The prevailing narrative about Florida's men's basketball team, ever since its destruction of West Virginia in late January, is one that faults both the Gators and coach Mike White for failing to make good on momentum and secure a spot in the NCAA Tournament.
It's a compelling one: Florida has had an up-and-down February to date, going 4-4 by alternating wins and losses every week — the Gators have won every midweek game they've played in February, but lost on all four Saturdays they have taken the court. The last unbeaten week the Gators had was in mid-January, and all Florida did then was knock off Mississippi State and Auburn at home, about as unimpressive a pairing of home wins as a team can record in the 2015-16 SEC.
Yet, for all the frustration that one sees about the Gators and their rocky play, there's one truth that isn't spoken much about this team: It is, despite its maddening February, solidly in line to make the 2016 NCAA Tournament, and it would be a surprise if the Gators missed out on March Madness.
It's tempting to look only at a couple of bits of bracketology per week, given the glut of projections that currently exists. Jerry Palm has Florida down to a No. 10 seed in his latest CBS bracket after the Gators' loss to South Carolina on Saturday, and Joe Lunardi's latest ESPN bracket puts Florida on the No. 8 line, trending downward ... while friend of the blog Chris Dobbertean has Florida trending upward to a No. 8 seed in his latest SB Nation bracket.
The point, here, is that you can get a different picture from any individual bracket. But it's maybe wisest and most helpful to look at things from the eagle's vantage, which is where the indispensable Bracket Matrix. The site, a labor of love for its semi-anonymous creator, aggregates dozens of brackets each year to build a consensus of where teams sit.
Florida, at this moment, sits as the top No. 9 seed per Bracket Matrix, with an average seed of 8.73 — just behind Colorado and just ahead of Pittsburgh, which may amuse you given that those two teams played for the right to be Florida's second-round foe in the 2014 NCAA Tournament.
More importantly, though: The Gators appear on literally every bracket that comprises the Bracket Matrix. On all 99 that the site is tracking, Florida is an NCAA Tournament team. If that's not evidence of a consensus that Florida is expected to be an NCAA Tournament team, I don't know what would constitute it.
The Gators are the lowest-ranked team to be so included, to be fair, and just scrape by as a No. 11 seed on eight of those brackets. But these aren't lamentably outdated projections: Every one of those brackets was updated since at least last Friday, February 19, and the lion's share were updated on Monday, February 22.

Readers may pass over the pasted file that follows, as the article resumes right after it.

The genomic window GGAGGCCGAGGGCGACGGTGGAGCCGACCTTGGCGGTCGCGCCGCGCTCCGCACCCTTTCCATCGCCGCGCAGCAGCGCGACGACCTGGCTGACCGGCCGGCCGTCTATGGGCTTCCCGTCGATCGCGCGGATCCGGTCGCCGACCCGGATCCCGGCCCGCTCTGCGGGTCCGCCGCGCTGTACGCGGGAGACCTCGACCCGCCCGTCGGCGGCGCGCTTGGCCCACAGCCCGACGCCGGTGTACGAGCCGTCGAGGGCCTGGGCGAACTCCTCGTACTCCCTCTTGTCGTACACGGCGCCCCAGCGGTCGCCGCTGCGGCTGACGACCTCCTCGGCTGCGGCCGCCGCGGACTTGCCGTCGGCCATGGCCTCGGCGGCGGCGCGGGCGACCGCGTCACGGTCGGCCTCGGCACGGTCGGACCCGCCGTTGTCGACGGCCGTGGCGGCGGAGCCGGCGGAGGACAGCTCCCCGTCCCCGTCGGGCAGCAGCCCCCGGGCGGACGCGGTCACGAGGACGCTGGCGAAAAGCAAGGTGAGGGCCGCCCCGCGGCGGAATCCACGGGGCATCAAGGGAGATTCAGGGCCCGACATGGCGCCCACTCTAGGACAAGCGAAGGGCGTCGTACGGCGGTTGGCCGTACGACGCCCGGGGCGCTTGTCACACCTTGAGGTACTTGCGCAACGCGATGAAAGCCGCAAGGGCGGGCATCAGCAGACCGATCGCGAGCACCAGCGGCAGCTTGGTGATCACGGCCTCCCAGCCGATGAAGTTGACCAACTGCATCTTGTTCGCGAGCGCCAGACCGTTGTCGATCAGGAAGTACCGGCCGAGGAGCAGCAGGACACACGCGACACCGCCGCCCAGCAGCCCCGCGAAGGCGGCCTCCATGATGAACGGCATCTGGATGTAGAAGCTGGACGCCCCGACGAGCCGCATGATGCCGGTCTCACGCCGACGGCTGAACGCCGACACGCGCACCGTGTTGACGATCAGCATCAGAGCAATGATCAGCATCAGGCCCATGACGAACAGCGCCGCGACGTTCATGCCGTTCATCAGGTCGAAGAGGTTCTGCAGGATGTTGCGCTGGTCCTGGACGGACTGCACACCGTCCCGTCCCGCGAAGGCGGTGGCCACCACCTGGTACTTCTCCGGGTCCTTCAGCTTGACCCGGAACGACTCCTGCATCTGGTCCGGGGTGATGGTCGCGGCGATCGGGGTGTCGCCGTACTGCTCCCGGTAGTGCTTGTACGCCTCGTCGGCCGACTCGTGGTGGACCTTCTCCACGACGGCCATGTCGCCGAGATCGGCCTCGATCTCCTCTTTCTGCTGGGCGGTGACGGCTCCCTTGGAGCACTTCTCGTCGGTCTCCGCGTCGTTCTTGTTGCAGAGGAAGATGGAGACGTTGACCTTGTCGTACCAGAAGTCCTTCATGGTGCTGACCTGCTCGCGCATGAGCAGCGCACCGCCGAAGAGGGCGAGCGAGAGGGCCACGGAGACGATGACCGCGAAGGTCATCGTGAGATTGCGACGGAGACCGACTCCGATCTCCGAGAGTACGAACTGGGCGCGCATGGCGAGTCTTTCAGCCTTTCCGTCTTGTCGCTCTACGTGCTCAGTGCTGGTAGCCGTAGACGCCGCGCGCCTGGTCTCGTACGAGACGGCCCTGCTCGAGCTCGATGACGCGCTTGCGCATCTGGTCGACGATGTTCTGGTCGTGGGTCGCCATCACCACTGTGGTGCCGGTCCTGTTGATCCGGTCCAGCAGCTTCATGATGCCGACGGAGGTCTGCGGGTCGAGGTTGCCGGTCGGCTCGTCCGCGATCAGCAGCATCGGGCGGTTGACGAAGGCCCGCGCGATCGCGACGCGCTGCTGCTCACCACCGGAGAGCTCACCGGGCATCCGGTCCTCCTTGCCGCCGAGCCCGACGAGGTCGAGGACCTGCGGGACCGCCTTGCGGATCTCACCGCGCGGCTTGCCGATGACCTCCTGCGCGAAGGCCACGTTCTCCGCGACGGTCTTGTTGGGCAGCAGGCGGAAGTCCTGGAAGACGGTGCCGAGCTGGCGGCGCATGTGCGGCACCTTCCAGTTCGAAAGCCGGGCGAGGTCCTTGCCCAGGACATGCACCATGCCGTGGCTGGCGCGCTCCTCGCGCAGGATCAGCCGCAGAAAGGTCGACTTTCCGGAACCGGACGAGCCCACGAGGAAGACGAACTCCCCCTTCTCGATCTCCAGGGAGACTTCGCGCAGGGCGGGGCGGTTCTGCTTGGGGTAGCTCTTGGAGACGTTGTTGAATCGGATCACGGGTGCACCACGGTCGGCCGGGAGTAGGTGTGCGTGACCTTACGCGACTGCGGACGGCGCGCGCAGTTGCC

They factor in Florida losing at South Carolina. They see the Gators' recent struggles. And they're aware of all of Florida's flaws. Still, they have little issue giving the Gators dancing shoes.
This is, perhaps, a surprise to some fans, who might be getting their bracketology from a less reliable source, or not at all. (Bracket Matrix groups bracketologists in tiers: Lunardi and Dobbertean each make Tier 1, for reliably above-average scrying, while Palm sits in Tier 3, reliably below average.)
And Florida still has some work to do, sure: "No 17-10 team with five games left is 'in,'" Chris Harry declared on Sunday, in response to a tweet noting that the Gators were "in," but stuck in the range from No. 7 to No. 11 seeds. It's true that if the Gators go 1-3 or 0-4 to finish their regular season, they will need a strong SEC Tournament to stay firmly within the NCAA Tournament field.
But this Florida team has basically been a little bit worse on a per-possession basis and a little bit better at picking and choosing moments to be good than last year's team, with very similar personnel, in the first year of relatively new system and under an entirely new coaching staff.
Last year's team was thought of as a preseason top-10 team and coached by a future Basketball Hall of Famer. This year's team was not ranked before the season, has never been ranked during the season, and is coached by a guy Twitter tries to fire at every other halftime.
One of those teams dramatically failed to meet national expectations. The other is arguably either meeting or slightly exceeding them.
It would be okay, I think, to judge Mike White and these Gators by their play and their standing, rather than the specter of Billy Donovan and his nearly peerless program.
But Florida is in a far better spot this year than one year ago.